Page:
numpy/core/_multiarray_umath.cpython-35m-arm-linux-gnueabihf.so: undefined symbol: cblas_sgemm – Raspberry Pi

While working on a Raspberry Pi image that had been used prior by an electrical engineer to setup all of the dependencies for the hardware, there was an error when trying to upgrade to use Tensorflow. Tensorflow was needed to run a model trained with Cognitive Services: Custom Vision Service. The error was when the script imported Numpy. That caused the following error:

numpy/core/_multiarray_umath.cpython-35m-arm-linux-gnueabihf.so: undefined symbol: cblas_sgemm

To remedy this, all of the installations of Numpy had to be uninstalled. The following commands were run:

  • apt-get remove python-numpy
  • apt-get remove python3-numpy
  • pip3 uninstall numpy

After all three of those commands complete, Numpy was reinstalled using the package provided for raspian:

apt-get install python3-numpy

Pluralsight Course Published – Designing an Intelligent Edge in Microsoft Azure

Designing an Intelligent Edge in Microsoft Azure was just published on Pluralsight! Check it out. Here is a synopsis of what’s in it:

This course targets software developers that are looking to integrate AI solutions in edge scenarios ranging from an edge data center down to secure microcontrollers. This course will showcase how to design solutions using Microsoft Azure.

Cloud computing has moved more and more out of the cloud and onto the edge. In this course, Designing an Intelligent Edge in Microsoft Azure, you will learn foundational knowledge of edge computing, its intersection with AI, and how to utilize both with Microsoft Azure. First, you will learn the concepts of edge computing. Next, you will discover how to create an edge solution utilizing Azure Stack, Azure Data Box Edge, and Azure IoT Edge. Finally, you will explore how to utilize off the shelf AI and build your own for Azure IoT Edge. When you are finished with this course, you will have the skills and knowledge of AI on the edge needed to architect your next edge solution. Software required: Microsoft Azure, .NET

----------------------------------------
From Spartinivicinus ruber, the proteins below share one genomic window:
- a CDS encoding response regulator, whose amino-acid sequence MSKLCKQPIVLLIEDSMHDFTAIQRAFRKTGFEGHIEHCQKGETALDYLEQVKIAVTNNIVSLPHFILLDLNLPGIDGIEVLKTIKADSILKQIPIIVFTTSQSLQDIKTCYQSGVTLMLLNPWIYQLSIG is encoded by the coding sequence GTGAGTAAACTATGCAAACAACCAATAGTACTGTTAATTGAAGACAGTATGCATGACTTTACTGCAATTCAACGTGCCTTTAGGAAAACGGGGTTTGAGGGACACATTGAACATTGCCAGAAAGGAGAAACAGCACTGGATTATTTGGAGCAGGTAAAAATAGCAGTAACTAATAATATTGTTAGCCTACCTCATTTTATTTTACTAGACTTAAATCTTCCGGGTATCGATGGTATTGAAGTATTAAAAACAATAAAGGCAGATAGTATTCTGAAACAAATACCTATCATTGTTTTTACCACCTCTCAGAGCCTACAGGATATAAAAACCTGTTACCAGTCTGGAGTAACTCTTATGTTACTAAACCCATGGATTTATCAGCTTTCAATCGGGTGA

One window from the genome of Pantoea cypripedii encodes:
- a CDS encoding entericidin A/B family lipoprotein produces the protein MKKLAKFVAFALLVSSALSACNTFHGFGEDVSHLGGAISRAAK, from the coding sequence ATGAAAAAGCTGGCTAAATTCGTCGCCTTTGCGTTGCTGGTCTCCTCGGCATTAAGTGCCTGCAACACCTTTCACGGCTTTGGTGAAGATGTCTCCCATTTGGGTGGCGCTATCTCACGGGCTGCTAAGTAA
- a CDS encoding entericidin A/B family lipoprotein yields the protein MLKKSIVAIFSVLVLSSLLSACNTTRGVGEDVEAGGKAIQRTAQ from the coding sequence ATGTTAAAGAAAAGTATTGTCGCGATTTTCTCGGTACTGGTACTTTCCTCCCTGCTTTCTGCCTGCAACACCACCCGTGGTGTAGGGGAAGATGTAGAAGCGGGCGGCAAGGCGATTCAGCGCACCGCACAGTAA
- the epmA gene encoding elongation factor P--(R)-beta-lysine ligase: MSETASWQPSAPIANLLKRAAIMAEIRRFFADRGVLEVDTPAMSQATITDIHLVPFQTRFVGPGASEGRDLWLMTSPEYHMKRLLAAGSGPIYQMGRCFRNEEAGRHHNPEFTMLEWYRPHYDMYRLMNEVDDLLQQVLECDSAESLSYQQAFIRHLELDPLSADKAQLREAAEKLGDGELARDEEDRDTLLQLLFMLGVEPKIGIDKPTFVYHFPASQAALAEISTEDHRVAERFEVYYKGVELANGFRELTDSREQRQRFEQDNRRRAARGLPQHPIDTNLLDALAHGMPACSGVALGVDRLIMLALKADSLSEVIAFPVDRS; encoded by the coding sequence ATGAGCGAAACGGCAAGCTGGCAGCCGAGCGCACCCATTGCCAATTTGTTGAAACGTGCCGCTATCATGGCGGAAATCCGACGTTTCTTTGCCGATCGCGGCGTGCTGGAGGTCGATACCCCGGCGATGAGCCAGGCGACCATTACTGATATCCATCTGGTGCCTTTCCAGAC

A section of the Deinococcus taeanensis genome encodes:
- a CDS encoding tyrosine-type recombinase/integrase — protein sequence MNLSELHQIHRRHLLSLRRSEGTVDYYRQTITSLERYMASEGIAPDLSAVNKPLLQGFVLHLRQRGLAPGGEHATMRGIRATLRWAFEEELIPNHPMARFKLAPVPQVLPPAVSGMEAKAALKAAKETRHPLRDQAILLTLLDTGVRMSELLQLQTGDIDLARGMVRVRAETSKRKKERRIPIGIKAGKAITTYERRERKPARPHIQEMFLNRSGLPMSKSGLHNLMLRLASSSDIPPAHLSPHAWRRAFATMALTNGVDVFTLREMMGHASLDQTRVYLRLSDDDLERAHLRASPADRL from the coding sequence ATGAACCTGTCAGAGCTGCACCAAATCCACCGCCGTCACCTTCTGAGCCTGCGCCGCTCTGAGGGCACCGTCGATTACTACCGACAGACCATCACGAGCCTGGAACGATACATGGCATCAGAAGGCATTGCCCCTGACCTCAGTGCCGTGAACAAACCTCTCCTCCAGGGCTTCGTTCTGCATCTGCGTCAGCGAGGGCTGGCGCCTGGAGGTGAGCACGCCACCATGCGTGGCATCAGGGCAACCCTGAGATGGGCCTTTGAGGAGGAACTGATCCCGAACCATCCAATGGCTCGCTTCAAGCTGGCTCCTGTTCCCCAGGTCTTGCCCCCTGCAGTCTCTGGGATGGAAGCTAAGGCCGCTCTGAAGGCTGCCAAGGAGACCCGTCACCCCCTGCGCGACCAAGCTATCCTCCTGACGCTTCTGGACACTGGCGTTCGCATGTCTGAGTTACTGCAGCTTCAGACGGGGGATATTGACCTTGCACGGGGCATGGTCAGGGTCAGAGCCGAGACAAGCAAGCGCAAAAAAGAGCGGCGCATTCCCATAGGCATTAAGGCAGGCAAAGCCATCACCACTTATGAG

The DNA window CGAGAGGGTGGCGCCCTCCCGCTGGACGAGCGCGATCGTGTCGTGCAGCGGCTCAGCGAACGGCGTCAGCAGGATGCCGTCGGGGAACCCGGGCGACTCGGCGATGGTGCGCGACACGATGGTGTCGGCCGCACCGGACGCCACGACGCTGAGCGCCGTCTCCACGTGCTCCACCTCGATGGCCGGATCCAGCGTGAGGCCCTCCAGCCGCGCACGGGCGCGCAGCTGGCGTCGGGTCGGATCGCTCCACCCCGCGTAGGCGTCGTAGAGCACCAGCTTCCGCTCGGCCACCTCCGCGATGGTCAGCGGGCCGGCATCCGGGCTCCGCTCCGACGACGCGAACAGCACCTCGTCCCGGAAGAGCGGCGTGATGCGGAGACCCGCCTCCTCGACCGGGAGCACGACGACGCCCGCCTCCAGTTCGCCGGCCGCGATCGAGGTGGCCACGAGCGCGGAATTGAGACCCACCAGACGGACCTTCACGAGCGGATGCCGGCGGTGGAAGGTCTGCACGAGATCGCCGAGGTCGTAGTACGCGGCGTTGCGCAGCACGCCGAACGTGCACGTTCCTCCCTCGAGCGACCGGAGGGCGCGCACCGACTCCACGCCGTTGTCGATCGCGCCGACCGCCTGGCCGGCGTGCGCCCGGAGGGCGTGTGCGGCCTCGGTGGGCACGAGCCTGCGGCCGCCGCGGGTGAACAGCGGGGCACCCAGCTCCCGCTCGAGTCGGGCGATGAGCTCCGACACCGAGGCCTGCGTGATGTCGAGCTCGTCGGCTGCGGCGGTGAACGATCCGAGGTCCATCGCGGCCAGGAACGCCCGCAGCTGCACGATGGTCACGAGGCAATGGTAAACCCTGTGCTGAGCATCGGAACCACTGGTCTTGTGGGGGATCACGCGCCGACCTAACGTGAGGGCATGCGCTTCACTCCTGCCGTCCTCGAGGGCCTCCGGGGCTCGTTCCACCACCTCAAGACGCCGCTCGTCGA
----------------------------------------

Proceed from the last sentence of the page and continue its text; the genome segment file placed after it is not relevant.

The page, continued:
Multiple TensorFlow Graphs from Cognitive Services – Custom Vision Service

For one project, there was a need for multiple models within the same Python application. These models were trained using the Cognitive Services: Custom Vision Service. There are two steps to using an exported model:

  1. Prepare the image
  2. Classify the image

Prepare an image for prediction

Classify the image

To run multiple models in Python was fairly simple. Simply call tf.reset_default_graph() after saving the loaded session into memory.

After the CustomVisionCategorizer is create, just call score and it will score with the labels in the map.

Azure IoT Edge – YOLO, Stream Analytics Service, and Blob Storage

As a continuation of the Izon camera hack //TODO: link to previous article, I wanted to detect if my dog was using the doggy door in the main room. The approach was going to be simple at first, detect the dog in the room and not in the room. When in the room changes (or not in the room), upload 10 seconds worth of images to Azure to see if the dog used the door.

Image Classification

To detect the dog, the first and largest challenge to these types of tasks is getting enough images to train the model. For me, this meant saving images of the dog in a pre-aligned shot. This is easy enough to accomplish; the room the images will be processed in should only have the dog moving in it. Since he is the only moving object, YOLO can be used to detect the position of objects in the room and then the position of these objects can be checked to see if there is any movement. If there is any movement, the images can be saved for later categorization. To accomplish this, there will be four modules:

  • Camera Module – Accesses the camera feeds to save the images